Of Course Teens Think About Privacy, They Have Parents

Big Mother drives teens' privacy settings
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More than 50 percent of teen app users have avoided downloading apps because of privacy concerns, according to a new Pew Internet Project and Berkman Center poll of teenagers.

Another 26 percent have deleted an app "because they found out it was collecting personal information that they didn't wish to share." And 59 percent of teen girls have turned off location-tracking in apps.

Teens are also the driving force behind ephemeral apps like Snapchat and Whisper, which don't force their users to maintain a singular, archived identity.

Pew researcher Mary Madden told the Wall Street Journal that "teens tend to think about privacy in the sense of 'social privacy' or whether an app is 'creepy' ... not in terms of advertising or governmental surveillance like adults do."

Which makes perfect sense. For teens, parents are, by far, the most intrusive and controlling force in their lives. If they're trying to preserve an independent sphere of thought and action, it's from their guardians, not the state.

Nonetheless, whatever privacy-protecting habits the younger set forms now may serve them well in the future.

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Alexis C. Madrigal

Alexis Madrigal is the deputy editor of TheAtlantic.com. He's the author of Powering the Dream: The History and Promise of Green Technology. More

The New York Observer has called Madrigal "for all intents and purposes, the perfect modern reporter." He co-founded Longshot magazine, a high-speed media experiment that garnered attention from The New York Times, The Wall Street Journal, and the BBC. While at Wired.com, he built Wired Science into one of the most popular blogs in the world. The site was nominated for best magazine blog by the MPA and best science website in the 2009 Webby Awards. He also co-founded Haiti ReWired, a groundbreaking community dedicated to the discussion of technology, infrastructure, and the future of Haiti.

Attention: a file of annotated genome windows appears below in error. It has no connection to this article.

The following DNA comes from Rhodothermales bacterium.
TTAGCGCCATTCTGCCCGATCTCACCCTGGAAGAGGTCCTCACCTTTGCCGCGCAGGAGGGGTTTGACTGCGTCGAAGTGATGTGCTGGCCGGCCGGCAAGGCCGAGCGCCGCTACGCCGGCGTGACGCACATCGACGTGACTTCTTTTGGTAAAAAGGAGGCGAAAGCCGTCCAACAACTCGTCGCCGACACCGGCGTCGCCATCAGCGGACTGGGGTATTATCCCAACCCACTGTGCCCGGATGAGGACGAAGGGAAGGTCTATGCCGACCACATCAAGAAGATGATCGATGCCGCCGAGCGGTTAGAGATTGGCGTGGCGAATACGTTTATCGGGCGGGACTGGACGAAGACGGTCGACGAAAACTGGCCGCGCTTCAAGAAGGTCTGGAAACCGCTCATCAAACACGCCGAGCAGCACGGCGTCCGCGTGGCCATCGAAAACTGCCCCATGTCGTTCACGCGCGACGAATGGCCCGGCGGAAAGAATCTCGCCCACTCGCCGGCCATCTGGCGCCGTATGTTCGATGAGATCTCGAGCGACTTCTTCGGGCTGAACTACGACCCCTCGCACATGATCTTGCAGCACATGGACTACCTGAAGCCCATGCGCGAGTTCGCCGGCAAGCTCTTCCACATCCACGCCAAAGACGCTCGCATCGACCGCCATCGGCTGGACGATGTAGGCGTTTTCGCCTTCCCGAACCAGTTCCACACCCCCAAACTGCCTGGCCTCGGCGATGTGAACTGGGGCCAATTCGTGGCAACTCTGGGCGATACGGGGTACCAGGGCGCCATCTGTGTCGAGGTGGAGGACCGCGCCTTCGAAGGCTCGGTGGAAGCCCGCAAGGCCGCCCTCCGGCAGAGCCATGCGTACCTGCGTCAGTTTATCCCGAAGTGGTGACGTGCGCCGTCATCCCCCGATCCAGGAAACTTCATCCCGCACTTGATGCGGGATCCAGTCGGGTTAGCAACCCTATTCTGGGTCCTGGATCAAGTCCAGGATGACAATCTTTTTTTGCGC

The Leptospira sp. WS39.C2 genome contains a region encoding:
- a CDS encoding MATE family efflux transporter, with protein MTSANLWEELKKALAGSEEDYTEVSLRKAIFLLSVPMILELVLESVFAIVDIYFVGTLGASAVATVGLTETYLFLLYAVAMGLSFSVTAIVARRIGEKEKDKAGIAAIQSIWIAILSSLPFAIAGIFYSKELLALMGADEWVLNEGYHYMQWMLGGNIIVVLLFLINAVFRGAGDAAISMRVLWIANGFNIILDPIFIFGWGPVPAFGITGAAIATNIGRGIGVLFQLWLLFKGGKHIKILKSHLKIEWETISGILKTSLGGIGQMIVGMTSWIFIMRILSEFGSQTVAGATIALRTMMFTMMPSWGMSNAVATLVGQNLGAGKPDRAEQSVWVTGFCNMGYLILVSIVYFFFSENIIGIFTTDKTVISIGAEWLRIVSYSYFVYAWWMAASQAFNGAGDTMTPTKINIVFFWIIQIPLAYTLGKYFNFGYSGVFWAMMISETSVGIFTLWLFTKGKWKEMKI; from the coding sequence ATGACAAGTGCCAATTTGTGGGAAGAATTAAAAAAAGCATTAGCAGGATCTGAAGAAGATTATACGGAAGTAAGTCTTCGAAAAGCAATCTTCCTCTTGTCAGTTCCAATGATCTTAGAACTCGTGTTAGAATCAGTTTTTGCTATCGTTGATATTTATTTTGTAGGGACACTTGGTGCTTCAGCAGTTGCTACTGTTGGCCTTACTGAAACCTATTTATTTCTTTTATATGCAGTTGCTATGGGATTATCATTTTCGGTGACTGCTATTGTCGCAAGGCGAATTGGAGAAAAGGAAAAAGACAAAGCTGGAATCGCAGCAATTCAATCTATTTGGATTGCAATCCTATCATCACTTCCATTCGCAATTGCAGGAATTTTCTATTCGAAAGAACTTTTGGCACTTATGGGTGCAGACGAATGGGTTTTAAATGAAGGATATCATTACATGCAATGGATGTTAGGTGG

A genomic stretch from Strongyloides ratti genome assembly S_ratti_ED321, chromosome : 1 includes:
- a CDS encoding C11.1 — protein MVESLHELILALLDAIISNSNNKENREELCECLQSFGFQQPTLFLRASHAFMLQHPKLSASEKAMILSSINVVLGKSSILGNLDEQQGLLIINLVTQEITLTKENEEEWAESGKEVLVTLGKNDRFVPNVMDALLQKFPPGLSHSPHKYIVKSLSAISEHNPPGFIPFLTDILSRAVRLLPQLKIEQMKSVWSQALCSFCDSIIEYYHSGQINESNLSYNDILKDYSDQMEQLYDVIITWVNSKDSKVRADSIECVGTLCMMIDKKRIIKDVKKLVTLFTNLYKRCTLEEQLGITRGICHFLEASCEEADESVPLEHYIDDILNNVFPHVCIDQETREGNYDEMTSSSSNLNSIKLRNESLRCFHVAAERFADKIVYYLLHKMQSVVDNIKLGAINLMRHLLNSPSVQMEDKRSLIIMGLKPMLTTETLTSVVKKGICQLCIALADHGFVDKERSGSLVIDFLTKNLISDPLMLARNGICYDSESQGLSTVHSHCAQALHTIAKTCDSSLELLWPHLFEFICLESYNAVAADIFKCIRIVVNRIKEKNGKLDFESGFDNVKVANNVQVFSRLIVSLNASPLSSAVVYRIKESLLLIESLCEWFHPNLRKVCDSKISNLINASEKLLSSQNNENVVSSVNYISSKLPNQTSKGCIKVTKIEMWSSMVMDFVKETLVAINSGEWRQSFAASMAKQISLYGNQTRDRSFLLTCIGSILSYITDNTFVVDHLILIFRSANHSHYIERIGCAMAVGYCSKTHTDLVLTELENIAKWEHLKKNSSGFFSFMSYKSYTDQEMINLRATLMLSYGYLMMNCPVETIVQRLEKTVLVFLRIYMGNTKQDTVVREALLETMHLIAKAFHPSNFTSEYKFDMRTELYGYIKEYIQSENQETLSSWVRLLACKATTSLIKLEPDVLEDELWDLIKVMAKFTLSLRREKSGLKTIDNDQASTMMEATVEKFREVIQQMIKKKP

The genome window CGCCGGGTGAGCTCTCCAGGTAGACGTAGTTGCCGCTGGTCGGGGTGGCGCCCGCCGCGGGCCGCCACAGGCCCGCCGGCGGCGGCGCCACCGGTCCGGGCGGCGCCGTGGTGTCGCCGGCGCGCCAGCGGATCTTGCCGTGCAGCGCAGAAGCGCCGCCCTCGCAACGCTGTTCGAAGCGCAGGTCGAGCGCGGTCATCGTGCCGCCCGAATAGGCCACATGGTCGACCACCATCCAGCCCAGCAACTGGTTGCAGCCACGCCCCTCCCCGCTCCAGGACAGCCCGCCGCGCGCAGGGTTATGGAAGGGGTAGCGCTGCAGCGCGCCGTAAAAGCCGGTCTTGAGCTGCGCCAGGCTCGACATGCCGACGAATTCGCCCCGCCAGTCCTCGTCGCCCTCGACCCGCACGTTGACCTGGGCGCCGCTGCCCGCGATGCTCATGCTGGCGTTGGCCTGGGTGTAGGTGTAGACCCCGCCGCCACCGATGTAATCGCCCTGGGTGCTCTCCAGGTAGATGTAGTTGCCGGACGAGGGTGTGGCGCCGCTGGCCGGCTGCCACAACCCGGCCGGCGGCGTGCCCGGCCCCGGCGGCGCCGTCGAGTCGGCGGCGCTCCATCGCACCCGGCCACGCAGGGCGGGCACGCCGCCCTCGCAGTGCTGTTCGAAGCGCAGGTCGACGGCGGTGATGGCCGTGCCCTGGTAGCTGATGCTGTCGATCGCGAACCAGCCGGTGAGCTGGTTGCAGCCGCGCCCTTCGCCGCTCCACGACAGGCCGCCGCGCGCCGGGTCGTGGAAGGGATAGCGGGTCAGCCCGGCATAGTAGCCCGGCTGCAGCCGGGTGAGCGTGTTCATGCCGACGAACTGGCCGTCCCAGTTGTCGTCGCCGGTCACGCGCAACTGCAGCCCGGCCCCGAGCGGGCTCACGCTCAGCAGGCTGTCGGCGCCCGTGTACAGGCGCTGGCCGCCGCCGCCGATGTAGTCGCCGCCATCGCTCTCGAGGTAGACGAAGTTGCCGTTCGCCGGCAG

He's spoken at Stanford, CalTech, Berkeley, SXSW, E3, and the National Renewable Energy Laboratory, and his writing was anthologized in Best Technology Writing 2010 (Yale University Press).

Madrigal is a visiting scholar at the University of California at Berkeley's Office for the History of Science and Technology. Born in Mexico City, he grew up in the exurbs north of Portland, Oregon, and now lives in Oakland.

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